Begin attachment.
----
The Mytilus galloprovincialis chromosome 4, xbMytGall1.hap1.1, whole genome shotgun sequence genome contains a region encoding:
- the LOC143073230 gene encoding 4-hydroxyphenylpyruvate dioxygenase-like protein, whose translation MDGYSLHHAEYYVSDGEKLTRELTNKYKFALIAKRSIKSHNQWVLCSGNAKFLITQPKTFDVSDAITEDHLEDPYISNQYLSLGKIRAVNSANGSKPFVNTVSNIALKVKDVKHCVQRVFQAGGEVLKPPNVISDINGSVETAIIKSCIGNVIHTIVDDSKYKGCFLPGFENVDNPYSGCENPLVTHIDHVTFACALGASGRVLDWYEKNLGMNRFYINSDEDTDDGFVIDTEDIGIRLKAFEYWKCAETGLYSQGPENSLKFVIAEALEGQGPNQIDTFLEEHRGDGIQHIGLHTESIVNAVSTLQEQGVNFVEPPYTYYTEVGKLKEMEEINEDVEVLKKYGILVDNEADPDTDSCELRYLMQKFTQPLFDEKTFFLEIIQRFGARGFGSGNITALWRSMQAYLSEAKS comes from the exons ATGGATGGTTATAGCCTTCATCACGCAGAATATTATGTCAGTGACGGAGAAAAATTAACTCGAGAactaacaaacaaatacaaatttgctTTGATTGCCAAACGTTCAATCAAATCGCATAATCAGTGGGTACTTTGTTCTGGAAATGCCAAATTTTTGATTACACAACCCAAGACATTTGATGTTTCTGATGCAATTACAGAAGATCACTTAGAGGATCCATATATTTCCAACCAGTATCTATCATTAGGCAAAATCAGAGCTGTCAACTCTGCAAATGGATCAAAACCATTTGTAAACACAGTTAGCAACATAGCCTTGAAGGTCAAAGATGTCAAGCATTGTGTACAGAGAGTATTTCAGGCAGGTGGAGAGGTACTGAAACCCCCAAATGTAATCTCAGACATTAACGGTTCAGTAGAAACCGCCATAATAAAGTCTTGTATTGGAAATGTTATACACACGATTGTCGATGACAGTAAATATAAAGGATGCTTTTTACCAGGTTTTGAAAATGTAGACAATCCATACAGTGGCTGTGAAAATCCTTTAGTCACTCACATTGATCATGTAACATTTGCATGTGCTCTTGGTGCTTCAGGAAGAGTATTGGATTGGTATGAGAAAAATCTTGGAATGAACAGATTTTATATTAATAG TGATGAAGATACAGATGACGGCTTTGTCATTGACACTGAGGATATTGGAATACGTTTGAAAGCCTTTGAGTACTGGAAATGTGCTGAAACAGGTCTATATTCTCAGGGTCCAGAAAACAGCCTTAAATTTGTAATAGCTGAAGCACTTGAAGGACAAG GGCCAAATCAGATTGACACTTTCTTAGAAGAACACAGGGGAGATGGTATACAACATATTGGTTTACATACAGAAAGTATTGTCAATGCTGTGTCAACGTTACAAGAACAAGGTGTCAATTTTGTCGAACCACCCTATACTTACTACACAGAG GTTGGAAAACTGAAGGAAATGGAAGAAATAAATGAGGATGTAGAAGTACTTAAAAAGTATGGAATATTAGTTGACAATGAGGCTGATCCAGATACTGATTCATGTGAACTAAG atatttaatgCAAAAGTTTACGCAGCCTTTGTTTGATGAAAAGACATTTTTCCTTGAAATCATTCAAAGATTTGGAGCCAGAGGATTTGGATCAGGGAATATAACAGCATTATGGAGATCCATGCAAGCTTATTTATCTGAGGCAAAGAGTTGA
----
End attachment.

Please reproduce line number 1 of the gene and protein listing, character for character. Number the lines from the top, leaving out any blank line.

The Mytilus galloprovincialis chromosome 4, xbMytGall1.hap1.1, whole genome shotgun sequence genome contains a region encoding: